performed before writing the raw data would throw off the inferred
sensor efficiency, by making it look more efficient than it is. As
it stands, this anomaly in ISO 100 vs 1600 is troublesome, because as
I said higher ISO amplification can only improve input-referred noise
performance.

The proof is in the pudding, though, and that is why I used a real scene instead of a color checker - there is considerable detail 9 and 10 stops below saturation here; would that be possible with "massaged noise"? When you look at an ISO 1600 Sony A700 image, the shadows look all smoothed out. We have nothing like that here.

Oh, and BTW, the difference is not terribly large; massaging would target a big difference, I would think.

-- hide signature --

John

ejmartin Veteran Member • Posts: 6,274
Re: 400D Dynamic range not sensor limited

John Sheehy wrote:

ejmartin wrote:

John Sheehy wrote:

In the shot noise per unit of area, the
FZ50 pixels should outperform all DSLRs at all ISOs.

John, you've stated that your FZ50 performs better in terms of noise
for a given absolute exposure at ISO 100 pushed four stops than it
does at ISO 1600, which is the reverse of any other camera I know of.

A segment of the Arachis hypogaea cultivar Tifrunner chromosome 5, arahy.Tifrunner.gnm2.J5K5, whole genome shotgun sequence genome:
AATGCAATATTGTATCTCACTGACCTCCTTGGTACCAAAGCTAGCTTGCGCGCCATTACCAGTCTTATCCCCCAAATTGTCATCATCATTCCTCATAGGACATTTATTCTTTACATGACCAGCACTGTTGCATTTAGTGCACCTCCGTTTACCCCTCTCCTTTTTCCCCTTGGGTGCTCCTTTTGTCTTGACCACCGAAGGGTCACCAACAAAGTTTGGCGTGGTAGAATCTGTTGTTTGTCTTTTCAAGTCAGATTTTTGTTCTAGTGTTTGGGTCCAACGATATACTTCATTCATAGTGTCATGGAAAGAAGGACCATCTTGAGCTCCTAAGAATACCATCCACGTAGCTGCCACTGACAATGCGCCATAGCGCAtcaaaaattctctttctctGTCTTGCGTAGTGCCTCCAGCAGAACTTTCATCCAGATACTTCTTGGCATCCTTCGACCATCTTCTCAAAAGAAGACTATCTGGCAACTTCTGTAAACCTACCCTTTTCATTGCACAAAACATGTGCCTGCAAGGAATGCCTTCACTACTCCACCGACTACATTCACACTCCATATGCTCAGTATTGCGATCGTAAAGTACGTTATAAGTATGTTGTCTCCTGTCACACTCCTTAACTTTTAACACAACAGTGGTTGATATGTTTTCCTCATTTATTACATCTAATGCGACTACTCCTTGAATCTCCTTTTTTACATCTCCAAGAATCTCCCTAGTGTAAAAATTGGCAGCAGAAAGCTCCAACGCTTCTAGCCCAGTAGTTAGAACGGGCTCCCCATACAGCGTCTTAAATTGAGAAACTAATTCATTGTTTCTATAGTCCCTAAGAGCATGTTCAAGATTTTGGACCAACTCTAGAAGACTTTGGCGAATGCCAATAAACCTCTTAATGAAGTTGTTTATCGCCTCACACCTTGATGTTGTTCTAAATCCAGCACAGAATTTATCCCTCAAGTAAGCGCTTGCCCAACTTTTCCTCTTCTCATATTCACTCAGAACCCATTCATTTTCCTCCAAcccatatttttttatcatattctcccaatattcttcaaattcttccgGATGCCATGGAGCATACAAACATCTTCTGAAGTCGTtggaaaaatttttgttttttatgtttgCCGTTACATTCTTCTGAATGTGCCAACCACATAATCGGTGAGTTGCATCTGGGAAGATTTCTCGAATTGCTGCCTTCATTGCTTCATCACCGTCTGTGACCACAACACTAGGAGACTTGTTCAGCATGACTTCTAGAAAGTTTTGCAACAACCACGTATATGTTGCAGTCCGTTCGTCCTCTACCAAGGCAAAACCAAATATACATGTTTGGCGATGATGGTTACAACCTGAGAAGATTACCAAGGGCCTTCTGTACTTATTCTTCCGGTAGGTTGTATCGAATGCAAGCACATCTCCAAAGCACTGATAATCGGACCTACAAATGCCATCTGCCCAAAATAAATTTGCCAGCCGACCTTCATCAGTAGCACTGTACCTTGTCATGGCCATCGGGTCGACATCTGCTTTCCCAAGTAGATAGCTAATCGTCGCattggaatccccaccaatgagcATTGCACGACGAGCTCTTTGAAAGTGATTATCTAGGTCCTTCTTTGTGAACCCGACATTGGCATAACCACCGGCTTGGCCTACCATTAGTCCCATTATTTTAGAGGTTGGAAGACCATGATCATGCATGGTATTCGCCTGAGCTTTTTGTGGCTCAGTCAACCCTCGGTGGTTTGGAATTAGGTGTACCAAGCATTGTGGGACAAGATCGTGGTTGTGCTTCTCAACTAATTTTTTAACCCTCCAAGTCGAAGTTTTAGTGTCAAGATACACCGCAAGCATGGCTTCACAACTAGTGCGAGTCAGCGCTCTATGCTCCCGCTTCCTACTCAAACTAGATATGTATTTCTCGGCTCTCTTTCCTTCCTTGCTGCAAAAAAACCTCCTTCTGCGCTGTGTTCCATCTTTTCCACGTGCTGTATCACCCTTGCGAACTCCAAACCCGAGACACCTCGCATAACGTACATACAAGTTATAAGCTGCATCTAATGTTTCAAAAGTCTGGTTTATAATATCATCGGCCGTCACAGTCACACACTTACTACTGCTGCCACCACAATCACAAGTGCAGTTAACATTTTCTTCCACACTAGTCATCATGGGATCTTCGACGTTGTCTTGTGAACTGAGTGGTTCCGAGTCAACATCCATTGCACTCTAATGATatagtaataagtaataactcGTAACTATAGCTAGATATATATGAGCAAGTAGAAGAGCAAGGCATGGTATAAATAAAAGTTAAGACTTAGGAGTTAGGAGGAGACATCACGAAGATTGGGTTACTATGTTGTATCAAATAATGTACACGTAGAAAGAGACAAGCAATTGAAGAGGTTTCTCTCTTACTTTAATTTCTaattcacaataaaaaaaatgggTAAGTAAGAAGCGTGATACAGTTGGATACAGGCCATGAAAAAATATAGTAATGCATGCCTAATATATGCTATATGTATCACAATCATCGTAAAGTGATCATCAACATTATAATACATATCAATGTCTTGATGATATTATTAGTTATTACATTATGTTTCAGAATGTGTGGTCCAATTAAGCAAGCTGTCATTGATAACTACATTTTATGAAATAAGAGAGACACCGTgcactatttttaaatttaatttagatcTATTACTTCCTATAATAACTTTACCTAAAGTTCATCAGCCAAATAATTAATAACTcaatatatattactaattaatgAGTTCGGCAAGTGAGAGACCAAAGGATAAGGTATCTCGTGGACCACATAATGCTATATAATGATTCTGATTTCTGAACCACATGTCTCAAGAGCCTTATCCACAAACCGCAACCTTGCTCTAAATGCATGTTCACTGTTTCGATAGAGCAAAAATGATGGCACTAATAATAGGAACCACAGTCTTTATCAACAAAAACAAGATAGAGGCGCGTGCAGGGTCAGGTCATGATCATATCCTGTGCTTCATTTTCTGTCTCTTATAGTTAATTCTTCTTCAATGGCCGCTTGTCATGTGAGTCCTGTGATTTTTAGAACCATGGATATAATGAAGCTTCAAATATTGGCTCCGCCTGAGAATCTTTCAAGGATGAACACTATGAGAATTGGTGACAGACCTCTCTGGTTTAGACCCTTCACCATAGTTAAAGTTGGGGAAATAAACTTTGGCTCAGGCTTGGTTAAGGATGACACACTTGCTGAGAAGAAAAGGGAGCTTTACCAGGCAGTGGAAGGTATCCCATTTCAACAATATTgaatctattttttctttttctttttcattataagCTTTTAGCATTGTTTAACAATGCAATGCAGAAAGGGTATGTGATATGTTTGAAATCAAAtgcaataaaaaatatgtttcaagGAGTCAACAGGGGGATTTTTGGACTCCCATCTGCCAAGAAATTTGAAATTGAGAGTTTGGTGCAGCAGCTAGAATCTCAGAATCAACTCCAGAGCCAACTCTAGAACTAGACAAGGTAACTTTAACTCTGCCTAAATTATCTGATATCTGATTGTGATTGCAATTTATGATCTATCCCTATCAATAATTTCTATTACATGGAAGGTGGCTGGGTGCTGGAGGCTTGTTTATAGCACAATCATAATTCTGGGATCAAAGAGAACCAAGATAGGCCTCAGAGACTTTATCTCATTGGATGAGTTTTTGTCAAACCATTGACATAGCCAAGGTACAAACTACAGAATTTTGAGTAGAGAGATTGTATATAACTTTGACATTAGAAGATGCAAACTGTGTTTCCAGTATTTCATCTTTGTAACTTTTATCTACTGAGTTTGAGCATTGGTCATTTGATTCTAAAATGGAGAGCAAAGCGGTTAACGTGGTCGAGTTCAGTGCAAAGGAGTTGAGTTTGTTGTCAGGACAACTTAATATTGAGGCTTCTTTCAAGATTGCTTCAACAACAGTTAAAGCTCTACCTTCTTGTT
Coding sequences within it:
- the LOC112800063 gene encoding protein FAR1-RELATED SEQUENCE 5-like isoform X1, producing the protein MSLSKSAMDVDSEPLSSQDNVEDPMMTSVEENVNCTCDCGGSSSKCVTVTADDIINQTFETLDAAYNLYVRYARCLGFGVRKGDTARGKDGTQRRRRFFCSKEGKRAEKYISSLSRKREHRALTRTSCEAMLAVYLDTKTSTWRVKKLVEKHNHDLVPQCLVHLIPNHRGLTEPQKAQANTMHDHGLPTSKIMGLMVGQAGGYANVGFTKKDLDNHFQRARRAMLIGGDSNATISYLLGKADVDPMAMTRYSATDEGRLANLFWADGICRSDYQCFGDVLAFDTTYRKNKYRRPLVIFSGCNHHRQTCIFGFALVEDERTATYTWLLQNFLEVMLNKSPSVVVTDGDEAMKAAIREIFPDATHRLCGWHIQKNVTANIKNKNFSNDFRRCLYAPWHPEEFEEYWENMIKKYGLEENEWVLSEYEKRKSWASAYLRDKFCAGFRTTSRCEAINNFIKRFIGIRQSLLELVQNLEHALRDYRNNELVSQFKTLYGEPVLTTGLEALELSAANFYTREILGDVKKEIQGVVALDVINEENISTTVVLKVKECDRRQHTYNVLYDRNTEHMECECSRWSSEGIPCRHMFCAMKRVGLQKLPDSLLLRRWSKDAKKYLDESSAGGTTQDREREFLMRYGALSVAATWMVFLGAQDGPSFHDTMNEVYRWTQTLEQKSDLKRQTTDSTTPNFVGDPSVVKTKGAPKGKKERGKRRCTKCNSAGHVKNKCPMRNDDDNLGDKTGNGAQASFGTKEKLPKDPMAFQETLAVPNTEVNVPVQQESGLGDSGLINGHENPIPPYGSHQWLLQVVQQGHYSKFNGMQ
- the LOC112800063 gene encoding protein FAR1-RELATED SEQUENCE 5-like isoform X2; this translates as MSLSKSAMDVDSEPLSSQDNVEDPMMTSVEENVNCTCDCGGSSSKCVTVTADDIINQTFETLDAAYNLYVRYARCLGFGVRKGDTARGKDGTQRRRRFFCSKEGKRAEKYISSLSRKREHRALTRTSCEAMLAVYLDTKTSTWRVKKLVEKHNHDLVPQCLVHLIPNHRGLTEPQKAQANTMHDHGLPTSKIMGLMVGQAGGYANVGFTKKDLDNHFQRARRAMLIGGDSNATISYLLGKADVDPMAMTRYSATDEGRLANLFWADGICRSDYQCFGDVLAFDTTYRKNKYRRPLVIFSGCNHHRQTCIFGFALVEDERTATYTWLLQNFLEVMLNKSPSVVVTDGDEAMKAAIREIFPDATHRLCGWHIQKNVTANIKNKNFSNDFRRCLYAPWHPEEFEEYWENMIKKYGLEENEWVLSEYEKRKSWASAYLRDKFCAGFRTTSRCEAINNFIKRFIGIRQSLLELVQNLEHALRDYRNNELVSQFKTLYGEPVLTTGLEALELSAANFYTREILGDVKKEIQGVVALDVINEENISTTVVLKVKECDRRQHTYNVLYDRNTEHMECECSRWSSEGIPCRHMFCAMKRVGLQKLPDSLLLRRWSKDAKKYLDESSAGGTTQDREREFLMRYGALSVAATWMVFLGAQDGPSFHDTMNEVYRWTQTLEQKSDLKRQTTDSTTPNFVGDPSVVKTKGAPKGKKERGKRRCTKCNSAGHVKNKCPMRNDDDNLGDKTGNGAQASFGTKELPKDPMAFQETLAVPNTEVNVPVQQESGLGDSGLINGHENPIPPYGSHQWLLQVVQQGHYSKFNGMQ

It also flies in the face of the notion that the higher ISO
amplification tends to reduce noises when referred back to input
quantities like photoelectrons. I believe you called it a "Panasonic
engineering blooper". Could it be reflective of a problem with the
raw data being massaged by the camera at low ISO?

There are no signs of it; the sigma doubles with each 2x2 binning,
the noise is nice and sharp as you can see.

If so that would
seriously affect your conclusions; for instance, any sort of NR
performed before writing the raw data would throw off the inferred
sensor efficiency, by making it look more efficient than it is. As
it stands, this anomaly in ISO 100 vs 1600 is troublesome, because as
I said higher ISO amplification can only improve input-referred noise
performance.

The proof is in the pudding, though, and that is why I used a real
scene instead of a color checker - there is considerable detail 9 and
10 stops below saturation here; would that be possible with "massaged
noise"? When you look at an ISO 1600 Sony A700 image, the shadows
look all smoothed out. We have nothing like that here.

Oh, and BTW, the difference is not terribly large; massaging would
target a big difference, I would think.

Actually, it looks to my eye that in this comparison,

http://www.pbase.com/jps_photo/image/74342733

there is more and crisper detail in the ISO 1600 shot. And yet you say that ISO 100 has less noise (and indeed it looks that way). But it also looks a bit more smeared; could that be evidence of NR?